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Thread: Computer Science and Math and Stuff

  1. #161
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    Also, it should tell you how long it is, or if it will play forever. That way you know when to stop it.

  2. #162
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    I think my real analysis professor has it out for us. At least with this volume of homework, he wants us to really, really, really understand measure theory.

  3. #163
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  4. #164

  5. #165
    Is he still calling himself an astrophysicist? He hasn't published in over a decade.

    There is simply no way somebody can continue to be a scientist and spend as much time interacting with the media as he does. On the other hand, people like Brian Greene are still putting out about a paper a year despite taking the time to talk to the media.

    OTOH, maybe Tyson maybe simply thought astronomy was boring and wanted to pretend it wasn't by telling people so.

  6. #166
    "Kids, go into astronomy like me. Then you can spend the second half of your life pretending to others that you didn't quit because science is painstaking work compared to goofing around with the media."

  7. #167
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    RJ, you gotta like, occasionally rein in whatever part of you just wants to do successive riffs on whatever your first reaction to something is. You get so far off the map and jump to wild conclusions. I guess that's fine if you're just having a cheeky conversation or trying to be funny, but blerurughhh...

    What the hell do you know about this guy's intentions? Doesn't he see himself as a sort of popular educator? He certainly behaves like he sees himself as a popularizer of astronomy or the importance of science, not as a practicing, publishing astrophysicist. You can critique that if you want, but to go off into the weeds talking about him... quitting... doing real science... because it was too hard, and doing what he does now because he's lazy and wants to goof around with the media?

    Isn't there room for some goofy, relatable scientist guy to transition into a PR/public educator TV guy role without you ****ting all over him for not writing serious research papers anymore?

  8. #168
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    I don't really care one way or another about Neil Tyson, but I just don't get where you're coming from with this.

  9. #169
    You're right.

    I need to slow down a bit and stop with the perpetual low rent Jon`C schtick (see what I did there). Actually, I just read this article a few minutes ago.

    Are computers and the Internet making people a little bit autistic?
    Is technology making today's kids a bit autistic?
    Posted Nov 30, 2008

    One of the key components of Asperger's and autism is blindness to the nonverbal messages of other people. That blindness translates into a lack of emotional reciprocity, or responsiveness. After all, how can we respond if we don't receive the message?

    You smile, and I gaze back with a flat expression. You make a big frown, and my expression doesn't change. That's a sign of autism. Do the same thing with a neurotypical person - someone who isn't autistic - and they will instinctively mimic your expressions.

    Most of that ability to mimic others is innate - it's prewired in our brains and it emerges in early childhood. But what we do after the initial reaction is learned, and the way we integrate ourselves into society via nonverbal messages - that's almost all learned.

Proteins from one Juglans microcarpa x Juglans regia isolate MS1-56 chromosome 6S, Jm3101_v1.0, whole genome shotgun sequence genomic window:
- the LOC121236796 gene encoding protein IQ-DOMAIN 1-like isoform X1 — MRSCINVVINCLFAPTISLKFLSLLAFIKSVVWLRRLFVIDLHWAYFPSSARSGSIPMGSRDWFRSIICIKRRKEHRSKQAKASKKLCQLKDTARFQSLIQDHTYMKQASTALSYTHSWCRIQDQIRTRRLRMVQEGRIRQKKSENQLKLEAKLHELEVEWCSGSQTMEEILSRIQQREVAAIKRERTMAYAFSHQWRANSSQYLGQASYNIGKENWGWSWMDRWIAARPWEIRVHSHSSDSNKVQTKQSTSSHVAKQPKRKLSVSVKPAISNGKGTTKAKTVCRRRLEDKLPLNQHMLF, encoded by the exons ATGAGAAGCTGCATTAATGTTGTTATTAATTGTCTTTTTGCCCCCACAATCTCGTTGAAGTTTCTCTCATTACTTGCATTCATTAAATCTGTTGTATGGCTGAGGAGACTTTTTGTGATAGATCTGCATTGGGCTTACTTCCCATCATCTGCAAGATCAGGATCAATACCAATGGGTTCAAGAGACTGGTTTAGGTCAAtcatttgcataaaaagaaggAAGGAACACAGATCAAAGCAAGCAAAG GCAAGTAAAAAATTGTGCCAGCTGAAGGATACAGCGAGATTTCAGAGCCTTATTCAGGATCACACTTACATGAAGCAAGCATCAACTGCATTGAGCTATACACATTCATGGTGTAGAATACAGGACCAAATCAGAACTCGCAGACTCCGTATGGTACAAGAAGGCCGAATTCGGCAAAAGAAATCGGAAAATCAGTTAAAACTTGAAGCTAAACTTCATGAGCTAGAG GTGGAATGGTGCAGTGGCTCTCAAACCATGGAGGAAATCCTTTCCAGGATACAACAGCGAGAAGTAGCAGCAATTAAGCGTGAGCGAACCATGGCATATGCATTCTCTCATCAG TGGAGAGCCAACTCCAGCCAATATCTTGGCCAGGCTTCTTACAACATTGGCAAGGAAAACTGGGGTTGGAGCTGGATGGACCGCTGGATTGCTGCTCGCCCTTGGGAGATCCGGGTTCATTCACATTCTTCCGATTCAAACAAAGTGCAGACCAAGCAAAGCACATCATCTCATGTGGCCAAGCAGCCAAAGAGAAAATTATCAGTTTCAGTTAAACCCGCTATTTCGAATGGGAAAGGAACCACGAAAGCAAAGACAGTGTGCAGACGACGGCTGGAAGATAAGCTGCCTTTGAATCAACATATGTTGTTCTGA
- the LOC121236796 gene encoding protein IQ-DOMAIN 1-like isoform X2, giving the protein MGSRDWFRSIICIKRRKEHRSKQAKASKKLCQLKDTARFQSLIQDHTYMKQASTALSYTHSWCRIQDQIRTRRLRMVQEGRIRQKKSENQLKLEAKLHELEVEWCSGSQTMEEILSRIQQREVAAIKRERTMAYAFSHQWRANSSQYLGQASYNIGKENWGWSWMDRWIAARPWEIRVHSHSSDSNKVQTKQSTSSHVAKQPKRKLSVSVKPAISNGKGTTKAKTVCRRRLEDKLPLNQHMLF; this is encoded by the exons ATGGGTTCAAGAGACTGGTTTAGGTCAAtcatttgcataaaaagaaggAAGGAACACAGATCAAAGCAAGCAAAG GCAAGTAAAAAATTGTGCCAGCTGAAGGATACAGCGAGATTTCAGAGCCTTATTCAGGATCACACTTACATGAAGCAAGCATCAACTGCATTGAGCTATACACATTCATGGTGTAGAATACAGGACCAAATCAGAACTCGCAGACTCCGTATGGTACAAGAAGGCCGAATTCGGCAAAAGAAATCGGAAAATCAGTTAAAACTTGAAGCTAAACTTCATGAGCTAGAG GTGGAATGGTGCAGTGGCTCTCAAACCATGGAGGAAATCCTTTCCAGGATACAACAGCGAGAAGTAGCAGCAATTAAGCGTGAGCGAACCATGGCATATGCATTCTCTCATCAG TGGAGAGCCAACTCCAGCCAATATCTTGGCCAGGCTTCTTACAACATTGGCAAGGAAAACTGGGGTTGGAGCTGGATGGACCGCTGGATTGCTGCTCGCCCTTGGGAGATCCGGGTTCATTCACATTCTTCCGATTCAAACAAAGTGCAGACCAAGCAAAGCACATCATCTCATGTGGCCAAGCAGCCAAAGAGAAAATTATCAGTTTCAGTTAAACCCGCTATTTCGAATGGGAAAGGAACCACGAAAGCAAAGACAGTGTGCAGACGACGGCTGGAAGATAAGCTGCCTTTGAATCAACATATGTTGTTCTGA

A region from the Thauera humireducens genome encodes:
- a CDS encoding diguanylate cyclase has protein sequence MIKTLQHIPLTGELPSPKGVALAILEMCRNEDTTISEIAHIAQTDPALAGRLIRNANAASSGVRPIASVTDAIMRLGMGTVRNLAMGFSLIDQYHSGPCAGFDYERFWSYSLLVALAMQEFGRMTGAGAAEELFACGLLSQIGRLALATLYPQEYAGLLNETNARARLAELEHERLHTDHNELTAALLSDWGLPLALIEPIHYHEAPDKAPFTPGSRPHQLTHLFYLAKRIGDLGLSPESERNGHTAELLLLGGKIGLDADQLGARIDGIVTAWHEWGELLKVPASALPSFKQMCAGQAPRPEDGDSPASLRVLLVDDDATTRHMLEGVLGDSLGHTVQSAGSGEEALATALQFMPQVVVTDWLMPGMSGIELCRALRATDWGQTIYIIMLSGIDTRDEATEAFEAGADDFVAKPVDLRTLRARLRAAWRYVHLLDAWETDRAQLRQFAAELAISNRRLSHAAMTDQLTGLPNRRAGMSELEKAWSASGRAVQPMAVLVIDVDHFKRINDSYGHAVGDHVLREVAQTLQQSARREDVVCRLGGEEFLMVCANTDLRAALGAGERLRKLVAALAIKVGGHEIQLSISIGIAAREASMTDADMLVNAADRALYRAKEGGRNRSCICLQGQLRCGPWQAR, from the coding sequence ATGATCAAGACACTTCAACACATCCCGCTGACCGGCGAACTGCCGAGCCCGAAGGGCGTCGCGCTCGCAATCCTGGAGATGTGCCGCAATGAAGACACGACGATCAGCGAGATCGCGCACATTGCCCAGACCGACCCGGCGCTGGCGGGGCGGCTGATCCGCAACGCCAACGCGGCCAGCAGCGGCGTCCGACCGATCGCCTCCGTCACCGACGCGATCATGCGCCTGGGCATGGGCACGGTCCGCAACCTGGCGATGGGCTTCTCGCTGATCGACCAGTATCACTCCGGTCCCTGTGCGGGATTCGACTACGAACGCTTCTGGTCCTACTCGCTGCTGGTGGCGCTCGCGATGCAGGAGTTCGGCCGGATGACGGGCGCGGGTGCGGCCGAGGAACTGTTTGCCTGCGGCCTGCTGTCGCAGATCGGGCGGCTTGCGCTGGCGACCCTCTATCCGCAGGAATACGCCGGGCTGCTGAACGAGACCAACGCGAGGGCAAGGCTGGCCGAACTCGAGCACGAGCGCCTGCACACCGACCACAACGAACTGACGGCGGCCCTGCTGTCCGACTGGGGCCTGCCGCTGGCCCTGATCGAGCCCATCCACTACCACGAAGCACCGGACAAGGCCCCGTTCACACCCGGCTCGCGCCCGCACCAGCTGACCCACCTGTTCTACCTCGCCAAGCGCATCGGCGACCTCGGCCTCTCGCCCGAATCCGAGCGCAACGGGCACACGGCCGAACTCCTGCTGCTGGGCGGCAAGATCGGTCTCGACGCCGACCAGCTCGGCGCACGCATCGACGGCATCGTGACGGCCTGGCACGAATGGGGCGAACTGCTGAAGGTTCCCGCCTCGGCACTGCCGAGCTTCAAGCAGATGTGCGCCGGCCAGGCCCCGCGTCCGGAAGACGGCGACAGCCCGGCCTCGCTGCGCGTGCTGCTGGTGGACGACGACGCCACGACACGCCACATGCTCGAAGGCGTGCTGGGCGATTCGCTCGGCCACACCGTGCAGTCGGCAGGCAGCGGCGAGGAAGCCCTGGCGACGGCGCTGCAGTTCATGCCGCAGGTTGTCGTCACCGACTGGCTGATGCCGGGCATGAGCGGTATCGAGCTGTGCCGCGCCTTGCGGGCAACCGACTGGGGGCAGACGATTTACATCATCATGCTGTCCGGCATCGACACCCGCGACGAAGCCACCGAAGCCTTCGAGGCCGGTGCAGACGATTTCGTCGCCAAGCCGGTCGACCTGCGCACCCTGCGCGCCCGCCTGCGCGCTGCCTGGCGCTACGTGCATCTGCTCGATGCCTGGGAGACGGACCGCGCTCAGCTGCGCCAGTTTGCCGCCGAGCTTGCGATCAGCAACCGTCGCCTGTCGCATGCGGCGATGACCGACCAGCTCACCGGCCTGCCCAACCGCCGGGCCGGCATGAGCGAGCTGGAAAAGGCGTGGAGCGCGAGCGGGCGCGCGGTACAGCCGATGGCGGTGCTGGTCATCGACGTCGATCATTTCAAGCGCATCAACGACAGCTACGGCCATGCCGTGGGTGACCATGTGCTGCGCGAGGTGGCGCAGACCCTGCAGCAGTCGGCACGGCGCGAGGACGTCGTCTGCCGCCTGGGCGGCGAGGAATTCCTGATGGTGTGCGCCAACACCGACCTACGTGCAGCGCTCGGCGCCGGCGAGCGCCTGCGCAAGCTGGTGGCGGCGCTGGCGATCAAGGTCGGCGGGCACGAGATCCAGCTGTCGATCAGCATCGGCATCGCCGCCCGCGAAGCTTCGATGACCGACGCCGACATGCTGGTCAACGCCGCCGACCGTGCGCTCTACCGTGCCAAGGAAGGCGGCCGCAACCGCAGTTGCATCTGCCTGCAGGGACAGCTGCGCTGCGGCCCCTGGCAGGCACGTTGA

Autistic people are set apart because we don't get the emotional signals from others to trigger the response and learning process. Therefore, even though we can learn many social interactions, they don't come naturally to us. And we're always awkward because we're blind to the triggers that are automatic in neurotypical people.

    I submit that something similar is happening with America's youth, for a different reason.

    Today's kids spend more and more time in front of computers, and more and more of their communication is electronic. For every minute spent in front of a computer, a minute interacting with other people face to face is lost. As a result, today's kids are not learning the fine points of nonverbal interaction. They don't interact in person enough to acquire the skills.

    They smile when someone smiles at them, because that's built in. However, they are not learning where to go from there. They are not learning the fine points of face to face interaction in our society. I say "our society" because the fine points of interpersonal interactions do differ between societies and cultures, and what's rude to you may be expected and normal behavior on the other side of the world. But without face-to-face contact, how can today's kids learn that?

    Instead, many of today's young people learn the subtleties of text messaging and email. They say, I can be connected to the whole world electronically, and that's true in a sense. The problem is, that electronic connectedness may come at the expense of learning how to act on a date, or in a group, or at a party. And those are vital skills every young person needs.

    I've spent much of my life trying to master face-to-face interaction with others. It's amazing to me, the idea that kids today may be casually disregarding a skill I've worked so hard to master. And it's such an insidious thing . . . they don't even see it happening. But it is. It's brain plasticity in action. Our brains build up the neural paths we use, and prune the ones we ignore. Yesterday's paths led to your friend next door, and the girl in Social Studies and maybe Uncle Bob. Tomorrow's paths lead to through the Xbox to some game enthusiast in China, and through the Blackberry to a like-minded person in Canada.